SPUG: Scope question

dancerboy dancerboy at strangelight.com
Wed Jun 12 04:30:32 CDT 2002

At 11:54 pm -0700 2002-06-11, Colin Meyer wrote:
>However, there are perfecty valid uses for global variables. In a module
>that is used for manipulating data in a relational database, how tired
>do you get of passing around the database handle into each routine, or
>accessing it from buried within your object. Just put it in a global,
>document that to be your API, and use it when needed.  Another fine use
>of a global is to hold application configuration data.

That might be reasonable advice for non-OO languages.  I still say 
that with OO languages, there is *no* good reason for using globals. 
Pass the database handle to an object constructor once, and then the 
client can forget about it after that -- or else get the handle from 
a class method.  Ditto with configuration data.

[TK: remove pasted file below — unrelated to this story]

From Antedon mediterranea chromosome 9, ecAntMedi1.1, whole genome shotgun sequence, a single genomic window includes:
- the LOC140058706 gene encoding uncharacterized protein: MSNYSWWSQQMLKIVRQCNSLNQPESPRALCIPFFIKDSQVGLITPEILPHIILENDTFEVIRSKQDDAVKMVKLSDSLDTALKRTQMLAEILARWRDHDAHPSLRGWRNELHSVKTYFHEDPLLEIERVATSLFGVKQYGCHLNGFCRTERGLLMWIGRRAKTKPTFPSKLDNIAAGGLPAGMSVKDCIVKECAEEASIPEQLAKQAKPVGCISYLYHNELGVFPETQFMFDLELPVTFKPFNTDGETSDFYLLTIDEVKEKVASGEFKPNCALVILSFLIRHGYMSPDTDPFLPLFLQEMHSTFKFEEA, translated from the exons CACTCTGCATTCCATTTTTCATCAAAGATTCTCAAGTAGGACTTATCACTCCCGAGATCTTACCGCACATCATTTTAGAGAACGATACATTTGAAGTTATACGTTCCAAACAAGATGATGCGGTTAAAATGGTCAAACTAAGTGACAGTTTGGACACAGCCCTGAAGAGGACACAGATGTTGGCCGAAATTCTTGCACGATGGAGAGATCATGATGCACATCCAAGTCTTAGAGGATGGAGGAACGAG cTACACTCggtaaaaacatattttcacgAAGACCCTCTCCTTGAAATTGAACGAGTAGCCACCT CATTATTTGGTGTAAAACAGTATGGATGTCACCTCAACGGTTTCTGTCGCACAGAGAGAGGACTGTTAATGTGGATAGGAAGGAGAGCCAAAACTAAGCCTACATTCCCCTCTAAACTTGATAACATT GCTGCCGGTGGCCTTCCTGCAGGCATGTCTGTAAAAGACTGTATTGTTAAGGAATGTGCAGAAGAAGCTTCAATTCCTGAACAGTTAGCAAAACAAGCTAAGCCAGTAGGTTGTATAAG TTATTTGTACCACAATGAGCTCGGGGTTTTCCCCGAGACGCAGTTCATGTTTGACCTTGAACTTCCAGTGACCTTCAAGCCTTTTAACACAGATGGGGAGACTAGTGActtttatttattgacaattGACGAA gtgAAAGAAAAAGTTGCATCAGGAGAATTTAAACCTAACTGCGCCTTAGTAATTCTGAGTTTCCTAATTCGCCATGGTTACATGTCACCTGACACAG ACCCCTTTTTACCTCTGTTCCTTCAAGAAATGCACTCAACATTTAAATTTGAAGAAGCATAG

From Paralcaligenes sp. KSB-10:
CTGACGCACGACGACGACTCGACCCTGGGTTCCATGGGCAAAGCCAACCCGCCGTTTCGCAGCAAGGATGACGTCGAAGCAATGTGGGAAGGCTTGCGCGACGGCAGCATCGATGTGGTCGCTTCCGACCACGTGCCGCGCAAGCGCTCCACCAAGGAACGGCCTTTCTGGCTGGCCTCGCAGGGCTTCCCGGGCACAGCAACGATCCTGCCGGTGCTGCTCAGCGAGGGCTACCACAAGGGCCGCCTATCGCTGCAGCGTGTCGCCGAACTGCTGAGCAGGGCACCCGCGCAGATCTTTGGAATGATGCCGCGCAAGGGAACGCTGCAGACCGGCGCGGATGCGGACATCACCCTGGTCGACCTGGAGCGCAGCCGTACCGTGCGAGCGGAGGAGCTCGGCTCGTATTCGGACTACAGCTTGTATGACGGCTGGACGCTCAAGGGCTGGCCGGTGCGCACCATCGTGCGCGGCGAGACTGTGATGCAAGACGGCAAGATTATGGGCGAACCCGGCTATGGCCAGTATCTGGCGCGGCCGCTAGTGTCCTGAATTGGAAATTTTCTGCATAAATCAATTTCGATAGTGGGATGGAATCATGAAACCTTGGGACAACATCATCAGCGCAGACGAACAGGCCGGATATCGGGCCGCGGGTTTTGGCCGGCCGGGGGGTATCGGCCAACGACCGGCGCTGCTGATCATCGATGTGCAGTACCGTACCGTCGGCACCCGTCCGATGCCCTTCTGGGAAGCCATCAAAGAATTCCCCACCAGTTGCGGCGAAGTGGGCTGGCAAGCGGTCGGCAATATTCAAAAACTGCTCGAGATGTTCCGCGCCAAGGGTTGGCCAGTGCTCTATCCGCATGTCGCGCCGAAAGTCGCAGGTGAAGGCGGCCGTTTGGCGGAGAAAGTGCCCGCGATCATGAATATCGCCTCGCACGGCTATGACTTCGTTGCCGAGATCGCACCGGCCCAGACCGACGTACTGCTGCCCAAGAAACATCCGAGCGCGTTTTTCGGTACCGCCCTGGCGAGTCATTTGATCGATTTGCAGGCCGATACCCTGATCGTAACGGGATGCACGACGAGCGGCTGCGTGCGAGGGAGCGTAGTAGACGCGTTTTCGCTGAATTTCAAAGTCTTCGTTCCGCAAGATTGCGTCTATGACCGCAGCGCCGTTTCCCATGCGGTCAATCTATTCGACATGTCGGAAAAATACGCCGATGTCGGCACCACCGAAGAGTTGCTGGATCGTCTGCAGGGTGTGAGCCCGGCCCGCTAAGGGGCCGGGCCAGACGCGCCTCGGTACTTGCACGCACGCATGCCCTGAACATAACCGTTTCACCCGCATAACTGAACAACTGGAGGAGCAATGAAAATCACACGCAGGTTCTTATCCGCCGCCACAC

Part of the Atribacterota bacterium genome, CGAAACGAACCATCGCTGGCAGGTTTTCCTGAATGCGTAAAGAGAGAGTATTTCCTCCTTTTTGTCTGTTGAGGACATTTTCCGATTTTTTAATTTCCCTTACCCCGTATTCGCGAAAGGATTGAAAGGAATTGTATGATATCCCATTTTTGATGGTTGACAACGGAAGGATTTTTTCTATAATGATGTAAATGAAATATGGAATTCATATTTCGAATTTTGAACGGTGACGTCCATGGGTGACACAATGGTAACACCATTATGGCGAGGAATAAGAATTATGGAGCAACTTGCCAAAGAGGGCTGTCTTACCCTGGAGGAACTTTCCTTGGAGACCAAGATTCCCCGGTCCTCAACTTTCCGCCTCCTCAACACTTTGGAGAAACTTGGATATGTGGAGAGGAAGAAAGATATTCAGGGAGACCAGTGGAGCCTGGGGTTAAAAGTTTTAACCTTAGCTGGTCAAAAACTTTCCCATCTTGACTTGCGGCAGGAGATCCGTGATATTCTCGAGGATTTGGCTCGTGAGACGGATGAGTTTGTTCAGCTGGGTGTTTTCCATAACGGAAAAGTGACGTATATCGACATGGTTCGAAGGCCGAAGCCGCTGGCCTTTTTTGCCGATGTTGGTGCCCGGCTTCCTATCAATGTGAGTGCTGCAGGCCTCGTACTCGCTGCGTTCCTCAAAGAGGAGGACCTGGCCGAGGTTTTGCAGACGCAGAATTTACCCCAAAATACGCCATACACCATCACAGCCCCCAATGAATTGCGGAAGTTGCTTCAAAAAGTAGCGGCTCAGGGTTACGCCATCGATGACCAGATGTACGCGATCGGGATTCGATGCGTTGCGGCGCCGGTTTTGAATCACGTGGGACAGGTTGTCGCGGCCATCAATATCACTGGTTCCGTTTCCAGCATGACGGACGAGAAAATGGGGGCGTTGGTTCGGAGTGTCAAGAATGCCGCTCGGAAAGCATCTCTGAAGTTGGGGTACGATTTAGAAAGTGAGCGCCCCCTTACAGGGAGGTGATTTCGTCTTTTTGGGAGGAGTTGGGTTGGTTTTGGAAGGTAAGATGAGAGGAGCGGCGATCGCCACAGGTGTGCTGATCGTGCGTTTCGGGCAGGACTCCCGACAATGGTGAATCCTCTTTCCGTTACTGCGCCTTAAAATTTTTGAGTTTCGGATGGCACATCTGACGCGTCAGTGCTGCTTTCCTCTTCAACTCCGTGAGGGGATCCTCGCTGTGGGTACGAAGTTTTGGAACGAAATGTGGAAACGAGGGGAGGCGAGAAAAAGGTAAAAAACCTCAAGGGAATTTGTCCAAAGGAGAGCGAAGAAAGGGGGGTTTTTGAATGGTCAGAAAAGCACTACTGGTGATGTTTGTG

The problem with using globals is that they really only work for 
*static* data, data that isn't going to change during the execution 
of a script.  But you can never be certain what data is going to 
remain static, and what data might, in some future version, need to 
be generated dynamically.  Yes, it might seem silly to access a 
configuration value foo as
when all foo does is return a hard-coded value.  It might seem to 
make much more sense to access that hard-coded value as
But you never know when the spec might change such that that 
hard-coded value will need to be replaced by one generated 
on-the-fly.  And when it does, having all your code using accessor 
functions rather than globals will save you a *lot* of headaches.


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